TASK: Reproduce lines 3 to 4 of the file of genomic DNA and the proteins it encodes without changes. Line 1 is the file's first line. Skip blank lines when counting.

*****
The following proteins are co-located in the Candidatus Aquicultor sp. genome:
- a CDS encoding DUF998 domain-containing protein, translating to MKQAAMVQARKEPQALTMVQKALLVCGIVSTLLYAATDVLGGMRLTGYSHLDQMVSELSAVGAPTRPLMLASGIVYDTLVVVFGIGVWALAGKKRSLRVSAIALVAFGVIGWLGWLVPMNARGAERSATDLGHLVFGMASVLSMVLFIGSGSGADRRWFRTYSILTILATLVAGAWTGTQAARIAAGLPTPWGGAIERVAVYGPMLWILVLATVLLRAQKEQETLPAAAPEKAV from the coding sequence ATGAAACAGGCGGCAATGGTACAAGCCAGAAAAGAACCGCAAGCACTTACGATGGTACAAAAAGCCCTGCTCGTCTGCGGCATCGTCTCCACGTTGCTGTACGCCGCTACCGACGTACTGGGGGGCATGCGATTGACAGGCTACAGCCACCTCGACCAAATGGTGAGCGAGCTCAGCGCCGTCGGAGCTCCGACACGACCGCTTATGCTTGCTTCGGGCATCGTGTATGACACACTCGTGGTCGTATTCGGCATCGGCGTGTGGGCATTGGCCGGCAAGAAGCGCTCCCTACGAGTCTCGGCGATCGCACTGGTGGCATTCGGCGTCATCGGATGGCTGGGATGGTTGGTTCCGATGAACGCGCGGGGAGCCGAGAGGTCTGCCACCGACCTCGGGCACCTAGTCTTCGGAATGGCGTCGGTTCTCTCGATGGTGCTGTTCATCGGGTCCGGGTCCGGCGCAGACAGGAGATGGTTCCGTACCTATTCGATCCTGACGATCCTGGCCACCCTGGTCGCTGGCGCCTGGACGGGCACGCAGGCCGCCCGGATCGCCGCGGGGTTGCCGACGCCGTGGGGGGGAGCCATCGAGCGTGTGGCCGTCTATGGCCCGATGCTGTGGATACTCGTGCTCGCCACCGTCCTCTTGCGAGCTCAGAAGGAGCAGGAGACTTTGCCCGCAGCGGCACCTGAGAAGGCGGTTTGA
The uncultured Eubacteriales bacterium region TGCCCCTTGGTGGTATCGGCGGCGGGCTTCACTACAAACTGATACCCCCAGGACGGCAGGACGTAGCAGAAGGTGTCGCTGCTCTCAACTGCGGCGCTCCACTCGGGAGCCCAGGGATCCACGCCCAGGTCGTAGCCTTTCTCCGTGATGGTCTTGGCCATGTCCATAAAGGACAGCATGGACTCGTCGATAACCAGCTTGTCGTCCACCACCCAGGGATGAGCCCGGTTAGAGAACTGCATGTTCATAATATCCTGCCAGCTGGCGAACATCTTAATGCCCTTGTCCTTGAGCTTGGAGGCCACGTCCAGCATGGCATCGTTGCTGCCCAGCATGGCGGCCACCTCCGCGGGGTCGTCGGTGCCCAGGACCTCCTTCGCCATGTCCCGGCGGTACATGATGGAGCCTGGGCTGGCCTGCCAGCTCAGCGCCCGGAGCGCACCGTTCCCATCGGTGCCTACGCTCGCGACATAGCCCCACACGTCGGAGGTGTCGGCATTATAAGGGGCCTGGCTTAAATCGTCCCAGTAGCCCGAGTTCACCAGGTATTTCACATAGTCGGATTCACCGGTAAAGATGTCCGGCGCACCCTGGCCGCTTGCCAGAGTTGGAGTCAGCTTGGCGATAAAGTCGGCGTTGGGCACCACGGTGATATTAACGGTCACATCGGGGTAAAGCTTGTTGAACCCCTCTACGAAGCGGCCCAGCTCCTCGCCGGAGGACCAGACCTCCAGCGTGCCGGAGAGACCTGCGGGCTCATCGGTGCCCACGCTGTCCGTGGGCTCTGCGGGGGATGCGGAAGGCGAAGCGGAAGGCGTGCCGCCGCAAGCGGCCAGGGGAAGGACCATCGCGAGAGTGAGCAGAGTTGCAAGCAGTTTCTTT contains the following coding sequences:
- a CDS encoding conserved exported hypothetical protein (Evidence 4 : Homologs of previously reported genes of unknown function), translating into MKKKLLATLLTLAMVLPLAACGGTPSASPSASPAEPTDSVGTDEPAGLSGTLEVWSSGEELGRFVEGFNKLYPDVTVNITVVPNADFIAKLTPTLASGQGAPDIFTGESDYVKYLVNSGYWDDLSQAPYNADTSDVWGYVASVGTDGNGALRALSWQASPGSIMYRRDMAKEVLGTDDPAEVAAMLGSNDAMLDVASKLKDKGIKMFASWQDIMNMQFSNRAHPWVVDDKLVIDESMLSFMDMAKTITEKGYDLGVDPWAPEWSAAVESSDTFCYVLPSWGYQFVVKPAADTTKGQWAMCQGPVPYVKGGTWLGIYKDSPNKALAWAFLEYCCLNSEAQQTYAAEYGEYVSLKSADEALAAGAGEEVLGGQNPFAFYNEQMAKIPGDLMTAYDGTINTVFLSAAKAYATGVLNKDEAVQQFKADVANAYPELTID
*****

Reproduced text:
The uncultured Eubacteriales bacterium region TGCCCCTTGGTGGTATCGGCGGCGGGCTTCACTACAAACTGATACCCCCAGGACGGCAGGACGTAGCAGAAGGTGTCGCTGCTCTCAACTGCGGCGCTCCACTCGGGAGCCCAGGGATCCACGCCCAGGTCGTAGCCTTTCTCCGTGATGGTCTTGGCCATGTCCATAAAGGACAGCATGGACTCGTCGATAACCAGCTTGTCGTCCACCACCCAGGGATGAGCCCGGTTAGAGAACTGCATGTTCATAATATCCTGCCAGCTGGCGAACATCTTAATGCCCTTGTCCTTGAGCTTGGAGGCCACGTCCAGCATGGCATCGTTGCTGCCCAGCATGGCGGCCACCTCCGCGGGGTCGTCGGTGCCCAGGACCTCCTTCGCCATGTCCCGGCGGTACATGATGGAGCCTGGGCTGGCCTGCCAGCTCAGCGCCCGGAGCGCACCGTTCCCATCGGTGCCTACGCTCGCGACATAGCCCCACACGTCGGAGGTGTCGGCATTATAAGGGGCCTGGCTTAAATCGTCCCAGTAGCCCGAGTTCACCAGGTATTTCACATAGTCGGATTCACCGGTAAAGATGTCCGGCGCACCCTGGCCGCTTGCCAGAGTTGGAGTCAGCTTGGCGATAAAGTCGGCGTTGGGCACCACGGTGATATTAACGGTCACATCGGGGTAAAGCTTGTTGAACCCCTCTACGAAGCGGCCCAGCTCCTCGCCGGAGGACCAGACCTCCAGCGTGCCGGAGAGACCTGCGGGCTCATCGGTGCCCACGCTGTCCGTGGGCTCTGCGGGGGATGCGGAAGGCGAAGCGGAAGGCGTGCCGCCGCAAGCGGCCAGGGGAAGGACCATCGCGAGAGTGAGCAGAGTTGCAAGCAGTTTCTTT contains the following coding sequences:
- a CDS encoding conserved exported hypothetical protein (Evidence 4 : Homologs of previously reported genes of unknown function), translating into MKKKLLATLLTLAMVLPLAACGGTPSASPSASPAEPTDSVGTDEPAGLSGTLEVWSSGEELGRFVEGFNKLYPDVTVNITVVPNADFIAKLTPTLASGQGAPDIFTGESDYVKYLVNSGYWDDLSQAPYNADTSDVWGYVASVGTDGNGALRALSWQASPGSIMYRRDMAKEVLGTDDPAEVAAMLGSNDAMLDVASKLKDKGIKMFASWQDIMNMQFSNRAHPWVVDDKLVIDESMLSFMDMAKTITEKGYDLGVDPWAPEWSAAVESSDTFCYVLPSWGYQFVVKPAADTTKGQWAMCQGPVPYVKGGTWLGIYKDSPNKALAWAFLEYCCLNSEAQQTYAAEYGEYVSLKSADEALAAGAGEEVLGGQNPFAFYNEQMAKIPGDLMTAYDGTINTVFLSAAKAYATGVLNKDEAVQQFKADVANAYPELTID